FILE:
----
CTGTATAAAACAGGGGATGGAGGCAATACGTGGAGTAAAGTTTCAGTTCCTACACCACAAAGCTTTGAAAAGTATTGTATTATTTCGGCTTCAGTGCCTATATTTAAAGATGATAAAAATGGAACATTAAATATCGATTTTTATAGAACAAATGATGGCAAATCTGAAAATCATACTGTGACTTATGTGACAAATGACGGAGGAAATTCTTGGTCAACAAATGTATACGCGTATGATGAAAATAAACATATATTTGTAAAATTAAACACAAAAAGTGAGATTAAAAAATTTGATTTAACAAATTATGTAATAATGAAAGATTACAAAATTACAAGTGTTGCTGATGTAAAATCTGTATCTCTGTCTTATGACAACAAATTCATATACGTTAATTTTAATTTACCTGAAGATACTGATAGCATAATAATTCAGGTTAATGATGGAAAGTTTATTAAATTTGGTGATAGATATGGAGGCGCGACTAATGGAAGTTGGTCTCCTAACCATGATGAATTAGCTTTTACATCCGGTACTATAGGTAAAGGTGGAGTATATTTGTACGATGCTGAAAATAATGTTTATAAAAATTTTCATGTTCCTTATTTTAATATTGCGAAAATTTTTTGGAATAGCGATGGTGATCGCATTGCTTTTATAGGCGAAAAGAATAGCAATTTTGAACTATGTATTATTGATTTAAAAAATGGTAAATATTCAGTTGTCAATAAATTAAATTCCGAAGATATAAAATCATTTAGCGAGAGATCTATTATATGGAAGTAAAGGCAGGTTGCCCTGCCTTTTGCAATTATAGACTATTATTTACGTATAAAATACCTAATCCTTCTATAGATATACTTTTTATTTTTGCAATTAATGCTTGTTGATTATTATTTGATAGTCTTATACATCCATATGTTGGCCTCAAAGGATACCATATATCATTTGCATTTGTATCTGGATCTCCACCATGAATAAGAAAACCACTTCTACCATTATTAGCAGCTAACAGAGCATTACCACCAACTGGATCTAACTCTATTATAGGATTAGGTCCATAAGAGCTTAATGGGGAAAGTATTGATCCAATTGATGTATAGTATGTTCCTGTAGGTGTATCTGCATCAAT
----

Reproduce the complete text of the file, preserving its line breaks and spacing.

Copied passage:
CTGTATAAAACAGGGGATGGAGGCAATACGTGGAGTAAAGTTTCAGTTCCTACACCACAAAGCTTTGAAAAGTATTGTATTATTTCGGCTTCAGTGCCTATATTTAAAGATGATAAAAATGGAACATTAAATATCGATTTTTATAGAACAAATGATGGCAAATCTGAAAATCATACTGTGACTTATGTGACAAATGACGGAGGAAATTCTTGGTCAACAAATGTATACGCGTATGATGAAAATAAACATATATTTGTAAAATTAAACACAAAAAGTGAGATTAAAAAATTTGATTTAACAAATTATGTAATAATGAAAGATTACAAAATTACAAGTGTTGCTGATGTAAAATCTGTATCTCTGTCTTATGACAACAAATTCATATACGTTAATTTTAATTTACCTGAAGATACTGATAGCATAATAATTCAGGTTAATGATGGAAAGTTTATTAAATTTGGTGATAGATATGGAGGCGCGACTAATGGAAGTTGGTCTCCTAACCATGATGAATTAGCTTTTACATCCGGTACTATAGGTAAAGGTGGAGTATATTTGTACGATGCTGAAAATAATGTTTATAAAAATTTTCATGTTCCTTATTTTAATATTGCGAAAATTTTTTGGAATAGCGATGGTGATCGCATTGCTTTTATAGGCGAAAAGAATAGCAATTTTGAACTATGTATTATTGATTTAAAAAATGGTAAATATTCAGTTGTCAATAAATTAAATTCCGAAGATATAAAATCATTTAGCGAGAGATCTATTATATGGAAGTAAAGGCAGGTTGCCCTGCCTTTTGCAATTATAGACTATTATTTACGTATAAAATACCTAATCCTTCTATAGATATACTTTTTATTTTTGCAATTAATGCTTGTTGATTATTATTTGATAGTCTTATACATCCATATGTTGGCCTCAAAGGATACCATATATCATTTGCATTTGTATCTGGATCTCCACCATGAATAAGAAAACCACTTCTACCATTATTAGCAGCTAACAGAGCATTACCACCAACTGGATCTAACTCTATTATAGGATTAGGTCCATAAGAGCTTAATGGGGAAAGTATTGATCCAATTGATGTATAGTATGTTCCTGTAGGTGTATCTGCATCAAT